Sunday, 10 May 2015

CCTV and thieving scum

To make sure our fifth wedding anniversary would be a memorable one today, yesterday we were unburgled.
"Unburgled?" I hear you say. "Shirley you mean burgled..."
Well technically, yes, if you want to be all picky about it. And don't call me...

Those legs are calling out to be broken
Let me explain.

In the very early hours of Thursday morning I thought I heard a car door shut and a vehicle drive away. That's not illegal, and there's a parking spot nearby on the public side of the wall, but it got me a bit paranoid so I broke out the CCTV system I'd been meaning to get set up. For some reason our priorities had been elsewhere and that had taken a back seat. In retrospect we'd taken our eye off the security ball completely and got a little too complacent too quickly.

So I thought I'd kill two birds with one stone by setting it up from the shed where we're sleeping and pointing it at the house where we could also keep an eye on deliveries without having to jump up and run outside whenever we heard a random vehicle during the day.

With that in mind I only set two cameras up - one pointing directly at the front of the house and the other looking along the side of the property to capture anything that parked out of view of the first. Cam 1 had a decent view/picture but the other was further back so wasn't as useful but would still let us know if anything was there.

Yesterday morning, Saturday, Dawn and I went out to do various thin
gs such as look at log burners, go to B&Q and stuff like that. We left at 10.30am and got back at about 5.30pm. A nice day was had by all. 

A few minutes after returning I was brushing the cat round the back by the garage when I noticed the garage doors were open a little bit. Which was when I found the padlock hasp hanging partially off and the fixing screws all bent. There was also a footprint left on the door from where someone had got leverage.

We had a good look around - the cover was off a motorbike we keep in there but that was it. Nothing else was missing from the garage, our power tools were still in the unlocked outbuildings and there was no sign of a break-in around the house itself. But why was the hasp still kind of attached to the garage door? It was a huge head-scratcher. We called the police on 101 and waited.

Sian, our friendly PCSO, turned up with a colleague and called forensics for the footprint, and he turned up a while later, dusted for prints, took an impression of the footprint and left.

Meanwhile I'd started going through the CCTV for answers, but two things: 1) Had the attempted burglary even happened today? Neither of us had been in the garage since the previous Monday, so it could have been any time; 2) The CCTV system isn't set up properly so it was recording constantly rather than using motion detection - reviewing the footage would take ages...

By 11pm we were just sitting down for something to eat after securing the garage again and I had got to 2pm in the footage. When 2.40pm came around we saw this (keep watching after the car drives away the first time because they come back):

I haven't uploaded footage from the second camera because it's a bit ropey, being so far away, but essentially they go in to the courtyard, take boxes of power tools and load them in to the boot of the car. When they spot the CCTV camera they bring the car back around, put all the tools back where they found them and try to cover their tracks by pushing the padlock and hasp back in to place. They unburgle us. Thoughtful scumbags.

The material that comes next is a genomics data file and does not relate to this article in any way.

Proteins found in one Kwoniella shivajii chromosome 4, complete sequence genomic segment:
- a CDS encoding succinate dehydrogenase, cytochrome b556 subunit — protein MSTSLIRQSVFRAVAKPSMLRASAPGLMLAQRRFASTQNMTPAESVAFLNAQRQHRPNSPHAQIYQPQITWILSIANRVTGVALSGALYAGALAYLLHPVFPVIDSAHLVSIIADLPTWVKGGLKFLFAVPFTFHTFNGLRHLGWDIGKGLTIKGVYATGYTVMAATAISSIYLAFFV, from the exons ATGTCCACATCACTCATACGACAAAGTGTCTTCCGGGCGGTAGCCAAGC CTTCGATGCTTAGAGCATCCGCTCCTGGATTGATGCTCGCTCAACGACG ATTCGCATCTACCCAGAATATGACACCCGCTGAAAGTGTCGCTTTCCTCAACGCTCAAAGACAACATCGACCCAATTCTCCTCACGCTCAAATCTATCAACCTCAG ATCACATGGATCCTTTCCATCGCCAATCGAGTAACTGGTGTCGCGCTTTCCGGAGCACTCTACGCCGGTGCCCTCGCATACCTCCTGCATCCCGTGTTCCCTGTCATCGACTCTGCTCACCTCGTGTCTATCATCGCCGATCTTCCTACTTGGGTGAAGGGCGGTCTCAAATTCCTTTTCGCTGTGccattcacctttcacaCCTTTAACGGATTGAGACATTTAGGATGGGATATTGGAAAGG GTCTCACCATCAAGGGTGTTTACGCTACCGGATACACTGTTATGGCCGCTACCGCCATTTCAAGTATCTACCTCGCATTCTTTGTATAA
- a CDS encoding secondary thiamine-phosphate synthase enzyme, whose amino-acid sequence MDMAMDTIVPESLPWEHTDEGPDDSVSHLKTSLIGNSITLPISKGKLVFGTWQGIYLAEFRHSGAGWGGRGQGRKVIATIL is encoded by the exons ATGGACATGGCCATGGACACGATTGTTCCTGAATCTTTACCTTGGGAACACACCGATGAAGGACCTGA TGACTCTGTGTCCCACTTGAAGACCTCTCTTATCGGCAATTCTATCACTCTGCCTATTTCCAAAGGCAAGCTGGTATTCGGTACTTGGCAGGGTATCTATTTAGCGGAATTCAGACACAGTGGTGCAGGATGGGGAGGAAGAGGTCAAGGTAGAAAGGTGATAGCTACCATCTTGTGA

We called the police with the update and were told that a "real" officer would come around on Tuesday to look at the tape and get a copy. Meanwhile I'm keeping an eye out for the old maroon Audi everywhere I go. It's not a particularly common vehicle, so I might get lucky. What'll happen if I see it is anyone's guess...

Needless to say last night was sleepless (for me - Dawn was also very concerned but nothing keeps her from her beauty sleep) because I was worried they would come back to get the footage off the CCTV hard drive. They had obviously seen the shed, which was when they saw the camera, and I was concerned. So I lay in bed with my clothes on and a big metal bar on the floor, ready to break legs.

Today I'm buying a cricket bat, but only because I haven't got a shotgun licence.

UPDATE (July 11, 2015)

We have had a professional HD CCTV system installed that will not only (literally) pick out a car registration plate perfectly at half a mile but - with a few tweaks - will shoot dead anyone who looks even slightly shifty within 10 metres of the property.

We have also put up a truly massive bright yellow CCTV warning sign at the main gate, which means that anyone who misses it really shouldn't be allowed outdoors without supervision and they certainly shouldn't be anywhere near the drivers' seat of a car.

It was an unexpected four-figure expense, but an absolutely essential one that gave us pretty good peace of mind as soon as those beautifully pin-sharp cameras were switched on.

Meanwhile, although I was eventually banned from buying a cricket bat by Dawn (something to do with the trifling issue of premeditation) I'm sure I'll be able to find a similar-sized length of scaffolding lying around the property should the need arise...

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